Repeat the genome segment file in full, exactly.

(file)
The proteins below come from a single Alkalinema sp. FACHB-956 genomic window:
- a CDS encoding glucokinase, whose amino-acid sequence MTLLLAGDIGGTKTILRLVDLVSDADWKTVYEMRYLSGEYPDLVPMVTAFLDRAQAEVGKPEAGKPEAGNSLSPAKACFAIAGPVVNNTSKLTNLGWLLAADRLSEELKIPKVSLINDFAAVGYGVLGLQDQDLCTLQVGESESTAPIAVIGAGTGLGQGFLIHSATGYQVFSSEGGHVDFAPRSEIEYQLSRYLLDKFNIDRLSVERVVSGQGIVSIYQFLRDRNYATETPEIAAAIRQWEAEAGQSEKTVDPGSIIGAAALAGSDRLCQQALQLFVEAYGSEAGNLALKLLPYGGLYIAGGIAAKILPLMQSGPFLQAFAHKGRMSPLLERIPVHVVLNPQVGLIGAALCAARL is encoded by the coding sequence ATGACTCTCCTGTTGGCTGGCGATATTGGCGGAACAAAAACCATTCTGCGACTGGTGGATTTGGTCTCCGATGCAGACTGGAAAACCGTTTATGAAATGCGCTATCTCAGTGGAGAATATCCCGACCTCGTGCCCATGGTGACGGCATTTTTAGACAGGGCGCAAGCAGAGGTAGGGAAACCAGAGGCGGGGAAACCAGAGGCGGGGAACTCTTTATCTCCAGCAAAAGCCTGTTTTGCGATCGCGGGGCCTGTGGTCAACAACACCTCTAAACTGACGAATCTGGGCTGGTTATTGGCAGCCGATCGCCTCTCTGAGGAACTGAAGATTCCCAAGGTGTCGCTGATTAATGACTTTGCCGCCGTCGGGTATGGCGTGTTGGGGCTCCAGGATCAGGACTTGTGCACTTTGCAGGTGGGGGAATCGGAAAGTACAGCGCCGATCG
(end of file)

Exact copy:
The proteins below come from a single Alkalinema sp. FACHB-956 genomic window:
- a CDS encoding glucokinase, whose amino-acid sequence MTLLLAGDIGGTKTILRLVDLVSDADWKTVYEMRYLSGEYPDLVPMVTAFLDRAQAEVGKPEAGKPEAGNSLSPAKACFAIAGPVVNNTSKLTNLGWLLAADRLSEELKIPKVSLINDFAAVGYGVLGLQDQDLCTLQVGESESTAPIAVIGAGTGLGQGFLIHSATGYQVFSSEGGHVDFAPRSEIEYQLSRYLLDKFNIDRLSVERVVSGQGIVSIYQFLRDRNYATETPEIAAAIRQWEAEAGQSEKTVDPGSIIGAAALAGSDRLCQQALQLFVEAYGSEAGNLALKLLPYGGLYIAGGIAAKILPLMQSGPFLQAFAHKGRMSPLLERIPVHVVLNPQVGLIGAALCAARL is encoded by the coding sequence ATGACTCTCCTGTTGGCTGGCGATATTGGCGGAACAAAAACCATTCTGCGACTGGTGGATTTGGTCTCCGATGCAGACTGGAAAACCGTTTATGAAATGCGCTATCTCAGTGGAGAATATCCCGACCTCGTGCCCATGGTGACGGCATTTTTAGACAGGGCGCAAGCAGAGGTAGGGAAACCAGAGGCGGGGAAACCAGAGGCGGGGAACTCTTTATCTCCAGCAAAAGCCTGTTTTGCGATCGCGGGGCCTGTGGTCAACAACACCTCTAAACTGACGAATCTGGGCTGGTTATTGGCAGCCGATCGCCTCTCTGAGGAACTGAAGATTCCCAAGGTGTCGCTGATTAATGACTTTGCCGCCGTCGGGTATGGCGTGTTGGGGCTCCAGGATCAGGACTTGTGCACTTTGCAGGTGGGGGAATCGGAAAGTACAGCGCCGATCG